Cable TV customers all over the world are cutting the cord. That's nothing new. But one of the biggest names prompting cable cancellations isn't the one you might expect. It's YouTube, which operates under Google, Alphabet's (NASDAQ:GOOGL) (NASDAQ:GOOG) breadwinner.
Surprised? One might've thought a more dedicated name like Dish Network's (NASDAQ:DISH) skinny bundle Sling TV or Walt Disney's (NYSE:DIS) Hulu + Live TV would drive most of the defections. To be fair, both brands are doing OK.
But it's YouTube's not-so-secret weapon that's nagging at conventional cable the most.
Winning the battle for your living room
YouTube is one of the web's top destinations. Web traffic ranking site Alexa.com says the video-sharing service is the world's second-most engaging site. Visitors spend an average of about 14 minutes per day getting their digital video fix.
Here's the interesting part: They're not necessarily watching all those videos on a tablet, smartphone, or computer. Google wrote in a blog post last week that over 100 million people in the U.S. alone regularly watch YouTube videos on their televisions. Citing Comscore data, Google further said that YouTube's content comprises a little more than 40% of the country's total time spent watching any ad-supported video entertainment.
Let that sink in. YouTube, which wasn't really meant to be an alternative to cable TV, is proving to be just that.
The data fits with another recent nugget from set-top receiver company TiVo, owned by Xperi (NASDAQ:XPER). In its newest Video Trends report, TiVo determined that YouTube and Netflix (NASDAQ:NFLX) -- and only YouTube and Netflix -- were the most popular ways that traditional cable customers augmented their existing cable service. The survey also noted that among consumers who didn't subscribe to conventional cable but did have broadband, YouTube, Netflix, and Amazon.com's (NASDAQ:AMZN) Prime were the most popular piecemeal alternatives to conventional cable media.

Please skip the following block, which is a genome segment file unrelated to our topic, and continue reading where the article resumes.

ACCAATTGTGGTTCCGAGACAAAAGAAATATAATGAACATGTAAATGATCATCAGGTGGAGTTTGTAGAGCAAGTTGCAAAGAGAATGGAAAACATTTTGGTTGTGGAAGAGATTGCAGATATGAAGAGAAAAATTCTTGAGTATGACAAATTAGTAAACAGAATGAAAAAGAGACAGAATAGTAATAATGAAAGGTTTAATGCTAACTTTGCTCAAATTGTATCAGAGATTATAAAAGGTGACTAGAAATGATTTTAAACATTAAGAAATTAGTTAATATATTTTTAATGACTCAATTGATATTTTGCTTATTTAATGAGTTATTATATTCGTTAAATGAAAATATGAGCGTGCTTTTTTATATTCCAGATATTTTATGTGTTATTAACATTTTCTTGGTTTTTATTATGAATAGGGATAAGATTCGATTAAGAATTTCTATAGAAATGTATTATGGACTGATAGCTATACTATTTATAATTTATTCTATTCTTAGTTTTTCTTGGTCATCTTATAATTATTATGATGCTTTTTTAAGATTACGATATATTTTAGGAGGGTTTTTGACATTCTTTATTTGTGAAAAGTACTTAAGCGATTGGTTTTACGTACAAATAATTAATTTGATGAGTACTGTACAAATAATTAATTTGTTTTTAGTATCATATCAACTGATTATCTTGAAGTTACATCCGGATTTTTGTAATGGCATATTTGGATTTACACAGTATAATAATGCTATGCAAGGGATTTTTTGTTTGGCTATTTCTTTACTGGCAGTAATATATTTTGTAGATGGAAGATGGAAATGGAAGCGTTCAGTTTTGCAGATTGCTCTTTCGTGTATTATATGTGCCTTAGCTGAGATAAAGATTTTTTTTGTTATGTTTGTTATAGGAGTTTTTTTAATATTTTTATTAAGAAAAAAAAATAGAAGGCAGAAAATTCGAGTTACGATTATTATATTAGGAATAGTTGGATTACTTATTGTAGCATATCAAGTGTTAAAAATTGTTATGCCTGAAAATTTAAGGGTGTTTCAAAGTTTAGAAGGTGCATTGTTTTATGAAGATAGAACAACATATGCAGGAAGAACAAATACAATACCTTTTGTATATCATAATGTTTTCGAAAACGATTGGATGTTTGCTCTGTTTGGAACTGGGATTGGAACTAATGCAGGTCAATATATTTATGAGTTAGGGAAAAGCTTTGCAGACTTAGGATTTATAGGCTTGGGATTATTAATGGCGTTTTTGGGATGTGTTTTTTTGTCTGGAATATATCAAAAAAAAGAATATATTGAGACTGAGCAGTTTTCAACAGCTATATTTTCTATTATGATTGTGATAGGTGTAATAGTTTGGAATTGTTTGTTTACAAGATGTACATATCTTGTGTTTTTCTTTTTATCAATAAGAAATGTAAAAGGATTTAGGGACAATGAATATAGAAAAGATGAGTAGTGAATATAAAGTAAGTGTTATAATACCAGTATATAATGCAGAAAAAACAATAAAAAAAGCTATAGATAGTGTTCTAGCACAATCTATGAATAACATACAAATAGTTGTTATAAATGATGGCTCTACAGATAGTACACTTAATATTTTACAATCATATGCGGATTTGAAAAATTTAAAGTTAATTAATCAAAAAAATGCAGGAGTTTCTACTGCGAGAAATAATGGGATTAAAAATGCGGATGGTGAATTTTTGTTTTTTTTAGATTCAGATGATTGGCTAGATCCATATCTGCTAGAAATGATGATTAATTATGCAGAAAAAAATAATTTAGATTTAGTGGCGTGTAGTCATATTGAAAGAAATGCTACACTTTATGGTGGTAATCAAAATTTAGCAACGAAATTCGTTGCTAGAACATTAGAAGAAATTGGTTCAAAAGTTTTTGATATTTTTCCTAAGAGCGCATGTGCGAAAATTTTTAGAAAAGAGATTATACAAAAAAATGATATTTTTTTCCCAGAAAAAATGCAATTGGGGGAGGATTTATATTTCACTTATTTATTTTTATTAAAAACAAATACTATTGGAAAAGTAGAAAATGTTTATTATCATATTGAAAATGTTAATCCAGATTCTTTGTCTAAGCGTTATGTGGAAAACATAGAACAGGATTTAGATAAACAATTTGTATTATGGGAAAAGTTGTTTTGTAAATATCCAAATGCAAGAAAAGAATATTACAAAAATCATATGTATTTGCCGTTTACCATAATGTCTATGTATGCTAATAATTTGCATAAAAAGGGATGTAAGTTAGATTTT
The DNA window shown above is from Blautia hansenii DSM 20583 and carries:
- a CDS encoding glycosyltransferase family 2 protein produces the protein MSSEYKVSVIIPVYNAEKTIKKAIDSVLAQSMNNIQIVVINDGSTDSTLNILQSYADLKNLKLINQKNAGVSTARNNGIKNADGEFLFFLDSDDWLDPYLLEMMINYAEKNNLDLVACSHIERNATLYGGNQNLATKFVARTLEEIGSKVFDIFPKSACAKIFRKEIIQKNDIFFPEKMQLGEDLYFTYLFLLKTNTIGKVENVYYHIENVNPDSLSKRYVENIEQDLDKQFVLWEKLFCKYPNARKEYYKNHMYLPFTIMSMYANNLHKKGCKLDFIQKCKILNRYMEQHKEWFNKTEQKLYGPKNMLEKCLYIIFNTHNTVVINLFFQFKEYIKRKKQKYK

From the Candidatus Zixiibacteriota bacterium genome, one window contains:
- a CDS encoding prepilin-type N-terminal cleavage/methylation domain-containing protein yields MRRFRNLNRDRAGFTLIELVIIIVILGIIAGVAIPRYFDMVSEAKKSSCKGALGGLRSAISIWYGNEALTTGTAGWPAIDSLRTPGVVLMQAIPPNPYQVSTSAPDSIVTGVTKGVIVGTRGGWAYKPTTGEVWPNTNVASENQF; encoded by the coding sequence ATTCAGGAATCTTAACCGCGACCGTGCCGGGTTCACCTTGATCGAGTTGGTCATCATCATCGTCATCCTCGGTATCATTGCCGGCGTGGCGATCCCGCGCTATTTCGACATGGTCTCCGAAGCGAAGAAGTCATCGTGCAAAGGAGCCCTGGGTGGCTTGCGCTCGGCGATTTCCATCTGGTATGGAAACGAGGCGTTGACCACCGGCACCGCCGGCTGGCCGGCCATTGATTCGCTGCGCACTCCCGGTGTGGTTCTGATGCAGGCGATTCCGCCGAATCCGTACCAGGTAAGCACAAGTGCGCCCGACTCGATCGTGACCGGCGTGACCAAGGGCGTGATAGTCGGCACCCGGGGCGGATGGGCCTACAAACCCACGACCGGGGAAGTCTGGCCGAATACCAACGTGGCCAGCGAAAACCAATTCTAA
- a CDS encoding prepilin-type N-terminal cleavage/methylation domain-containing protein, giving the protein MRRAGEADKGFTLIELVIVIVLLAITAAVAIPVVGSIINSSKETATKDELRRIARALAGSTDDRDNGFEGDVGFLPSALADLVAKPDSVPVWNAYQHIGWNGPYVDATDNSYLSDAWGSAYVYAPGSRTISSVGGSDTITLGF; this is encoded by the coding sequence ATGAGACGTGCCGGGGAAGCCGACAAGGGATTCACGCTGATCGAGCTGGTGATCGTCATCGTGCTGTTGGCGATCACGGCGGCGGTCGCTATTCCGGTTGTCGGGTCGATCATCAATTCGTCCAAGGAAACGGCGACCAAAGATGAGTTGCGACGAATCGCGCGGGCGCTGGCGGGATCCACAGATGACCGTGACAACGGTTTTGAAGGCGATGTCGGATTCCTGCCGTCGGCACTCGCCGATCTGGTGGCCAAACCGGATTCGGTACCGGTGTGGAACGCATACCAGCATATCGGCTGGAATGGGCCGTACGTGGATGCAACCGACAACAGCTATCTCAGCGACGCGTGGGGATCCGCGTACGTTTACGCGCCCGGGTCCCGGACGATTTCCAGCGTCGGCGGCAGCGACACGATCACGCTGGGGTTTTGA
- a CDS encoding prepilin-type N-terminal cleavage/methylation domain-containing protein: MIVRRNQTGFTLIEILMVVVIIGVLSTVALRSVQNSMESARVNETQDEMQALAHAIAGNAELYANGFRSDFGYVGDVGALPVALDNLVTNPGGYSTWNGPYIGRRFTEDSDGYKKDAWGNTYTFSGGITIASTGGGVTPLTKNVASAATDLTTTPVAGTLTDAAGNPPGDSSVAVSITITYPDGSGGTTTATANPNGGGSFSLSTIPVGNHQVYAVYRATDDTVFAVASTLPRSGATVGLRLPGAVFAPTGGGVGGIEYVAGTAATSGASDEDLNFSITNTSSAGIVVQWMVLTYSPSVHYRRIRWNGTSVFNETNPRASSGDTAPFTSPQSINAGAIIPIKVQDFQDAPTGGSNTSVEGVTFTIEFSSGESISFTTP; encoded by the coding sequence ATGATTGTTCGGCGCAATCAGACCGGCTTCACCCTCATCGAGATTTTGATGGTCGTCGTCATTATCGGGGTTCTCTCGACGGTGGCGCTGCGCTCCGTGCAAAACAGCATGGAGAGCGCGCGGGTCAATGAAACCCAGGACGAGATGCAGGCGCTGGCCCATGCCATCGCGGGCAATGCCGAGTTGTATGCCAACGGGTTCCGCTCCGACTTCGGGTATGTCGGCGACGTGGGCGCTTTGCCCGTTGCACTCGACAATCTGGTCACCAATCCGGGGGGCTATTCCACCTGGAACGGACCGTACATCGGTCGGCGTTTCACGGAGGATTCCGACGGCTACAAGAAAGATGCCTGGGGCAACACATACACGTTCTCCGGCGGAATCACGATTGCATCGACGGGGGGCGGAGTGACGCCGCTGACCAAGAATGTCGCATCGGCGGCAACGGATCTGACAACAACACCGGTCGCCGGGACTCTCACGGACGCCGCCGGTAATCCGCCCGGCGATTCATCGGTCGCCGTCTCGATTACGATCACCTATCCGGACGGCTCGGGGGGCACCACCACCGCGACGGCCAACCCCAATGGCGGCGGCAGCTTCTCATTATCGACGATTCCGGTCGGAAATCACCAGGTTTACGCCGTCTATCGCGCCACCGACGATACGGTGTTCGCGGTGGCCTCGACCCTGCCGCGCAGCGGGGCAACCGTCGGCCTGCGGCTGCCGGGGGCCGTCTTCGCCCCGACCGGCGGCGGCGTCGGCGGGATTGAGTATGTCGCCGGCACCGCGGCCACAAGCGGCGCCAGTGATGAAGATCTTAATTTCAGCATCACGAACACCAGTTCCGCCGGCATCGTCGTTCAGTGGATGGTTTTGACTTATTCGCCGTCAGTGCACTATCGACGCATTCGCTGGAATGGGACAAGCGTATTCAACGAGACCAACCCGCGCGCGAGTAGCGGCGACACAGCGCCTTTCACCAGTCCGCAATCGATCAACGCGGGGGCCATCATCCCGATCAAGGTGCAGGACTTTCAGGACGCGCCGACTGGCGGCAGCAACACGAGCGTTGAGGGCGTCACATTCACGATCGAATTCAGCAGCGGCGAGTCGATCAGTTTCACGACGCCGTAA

YouTube featured prominently in most of the potential combinations of television services.
A reasonably successful handoff process
Neither TiVo nor Google answered the big question: How many fans of the ad-supported version of YouTube are paying for YouTube TV, Google's live-streaming television product? Nobody outside of Google knows the exact number. CEO Sundar Pichai only indicated that there were more than 2 million paying live TV customers as of the end of last year.
Research outfit MoffettNathanson was willing to venture a guess after the first quarter ended, estimating that the figure grew to 2.3 million as of March. Google and Hulu were the only two (of the big four) live-streaming options MoffettNathanson's analysts believe made customer gains. Sling TV and AT&T's (NYSE:T) TV Now lost subscribers.
Some of YouTube TV's paying customers might have found YouTube's live-streaming option while searching for cable alternatives. But it's also possible that some customers found YouTube TV because they were already watching YouTube videos on their television regularly. We may not know exactly how many of those 2.3 million subscribers came from each of those two funnels. But we do know that no other video venue is drawing over 100 million people to any particular TV-based platform in any given month. The handoff from free, ad-supported entertainment to a paid subscription seems to be a fairly fluid one for YouTube.
YouTube is the key
We're still in the early stages of the shift from linear cable to streaming cable. There's still time for newcomers or the old guard -- Comcast (NASDAQ:CMCSA), Charter (NASDAQ:CHTR), or, more plausibly, Amazon -- to find a profitable way to stop ceding customers to YouTube TV and other live television services.
Still, YouTube TV appears to be pulling ahead of the pack. The only noteworthy distinction between it and its rivals is its ownership of the world's most popular, free-to-use, ad-supported video repository. But that seems to make all the difference, and it appears unlikely that another player is going to be able to catch up with YouTube now.
Thus Google's jockeying for television-technology supremacy makes sense.